Anti-aging sounds like that kind of deal, too good to be true. The devil, it is often correctly said, is in the details. The anti-ageists love to dwell on the scientific details and how promising they are. It is now time to dwell on the social details to see whether they are equally promising.
Most important we need a level playing field. I consider it the moral responsibility of those skeptical of their schemes to say why, but no less the responsibility of the proponents to be self-critical. Tell us just why the world will be a better place if everyone lived much longer lives. Since there is no domestic or international health agency that has seen fit to declare getting old and dying a great scourge, nor has any economist or social scientist said that we will be better off economically and socially with much longer lives, tell us what we have all missed noticing. DeGrey, I suppose, would say they are all in a pro-mortalist trance, of course are a few billion others. But it is not self-evident that a utopian anti-aging trance is any better, at least from the arguments I have heard here.
Also tell those of us who are old, and see great social benefits for younger generations in our dying, just why we are wrong, why those of us who have led a full and satisfying life have a mistaken self-understanding. In short, just stop telling us how great it will be. We’ve heard that message. Now get serious about our qualms. The Elmer Gantrys of scientism are no more attractive than those of religious evangelism. Actually, it is not easy to tell them apart in the salvations they offer us. They sound eerily alike.
The Mary Shelleys of Fearmongering
Daniel Callahan thinks prolongevists are frustrating! Then he accuses pro-technology proponents of “scientism.” And finally he pulls out the argument of the desperate and compares his opponents to Hitler and Stalin! At that point one wants to quote the great philosopher (and comedian extraordinaire) Steve Martin: “Puh-leese!” Since I am traveling and without internet connection except via Blackberry I will be brief. My vision of a future in which effective longevity treatments are available is one in which individuals get to choose to use them or not–no government gets to decide how long its citizens will be allowed to live. That would truly be tyranny. In the meantime, if Callahan chooses to go “gentle into that good night” I wish him well of it, but his job is to warn us the dangers he sees arising from radically extended lives and that’s all very well. He should allow the rest of us to ignore his advice and find out for ourselves whether he is right or wrong. Let us learn freely from trial and error as people always have done.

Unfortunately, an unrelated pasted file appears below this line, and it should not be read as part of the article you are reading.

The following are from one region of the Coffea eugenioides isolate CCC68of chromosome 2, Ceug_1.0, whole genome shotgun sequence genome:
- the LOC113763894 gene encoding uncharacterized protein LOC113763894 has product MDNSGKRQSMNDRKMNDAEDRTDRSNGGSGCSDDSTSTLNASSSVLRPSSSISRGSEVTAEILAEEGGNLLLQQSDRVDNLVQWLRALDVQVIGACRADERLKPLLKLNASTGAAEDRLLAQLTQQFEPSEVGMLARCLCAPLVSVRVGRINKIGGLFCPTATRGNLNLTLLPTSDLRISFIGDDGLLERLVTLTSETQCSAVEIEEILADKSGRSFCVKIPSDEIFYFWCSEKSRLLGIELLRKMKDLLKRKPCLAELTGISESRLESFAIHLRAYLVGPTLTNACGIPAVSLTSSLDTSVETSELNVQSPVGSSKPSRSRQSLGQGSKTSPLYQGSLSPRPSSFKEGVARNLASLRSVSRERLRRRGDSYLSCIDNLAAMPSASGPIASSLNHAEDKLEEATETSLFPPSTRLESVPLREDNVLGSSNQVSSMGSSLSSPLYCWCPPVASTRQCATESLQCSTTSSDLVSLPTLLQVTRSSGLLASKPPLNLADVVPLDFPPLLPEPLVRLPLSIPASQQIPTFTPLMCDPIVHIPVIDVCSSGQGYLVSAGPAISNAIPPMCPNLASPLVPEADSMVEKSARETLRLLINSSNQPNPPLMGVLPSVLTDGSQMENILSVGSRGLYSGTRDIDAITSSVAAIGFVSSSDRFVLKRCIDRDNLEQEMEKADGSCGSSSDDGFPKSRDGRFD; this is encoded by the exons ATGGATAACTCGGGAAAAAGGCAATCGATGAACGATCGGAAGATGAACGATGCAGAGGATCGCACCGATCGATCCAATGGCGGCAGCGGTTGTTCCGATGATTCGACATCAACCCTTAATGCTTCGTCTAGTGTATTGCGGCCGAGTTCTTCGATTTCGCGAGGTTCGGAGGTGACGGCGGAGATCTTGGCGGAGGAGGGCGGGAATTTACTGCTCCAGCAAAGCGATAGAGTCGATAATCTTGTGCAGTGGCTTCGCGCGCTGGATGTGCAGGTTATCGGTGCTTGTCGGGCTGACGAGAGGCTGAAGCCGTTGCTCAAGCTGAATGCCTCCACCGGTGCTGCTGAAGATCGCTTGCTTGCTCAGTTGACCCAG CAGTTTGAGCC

Precautionary Principle, Red in Tooth and Claw
Callahan complains that he has not seen specific descriptions from pro-longevists of how the world would address various of the more
obvious challenges that the elimination of aging might bring. He must not have read Bailey’s contribution in this series, nor the many essays I have written on the subject, because those pieces are replete with such answers. If Callahan regards those responses as inadequate he should specify why they are inadequate, not pretend that they haven’t been provided. The illogicality of Callahan’s position is not even concealed: he agrees that science has, on balance, done more good than harm, but then he advocates the precautionary principle red in tooth and claw when it comes to allowing science to do good in the future. Moreover, he persists in simply making no comment concerning the pro-longevists’ main point, namely that aging causes untold suffering as a result of the disease and debilitation that it brings. To Callahan, this suffering is evidently of no consequence as compared to the “qualms” he feels with regard to our ability to maintain a stable population size and economic structures in a post-aging world. Yet he still omits to tell us why. Callahan is fortunate to have reached his late seventies without yet experiencing the more severe ravages of aging – and because he has not, he is unlikely to die in the next few years. When those ravages become more evident, he may feel that he has had a good innings — but if he is glad today that he has so far escaped severe decline, I suspect he will continue to be glad of that health while it lasts — even if, heaven forfend, it lasts until he is a supercentenarian.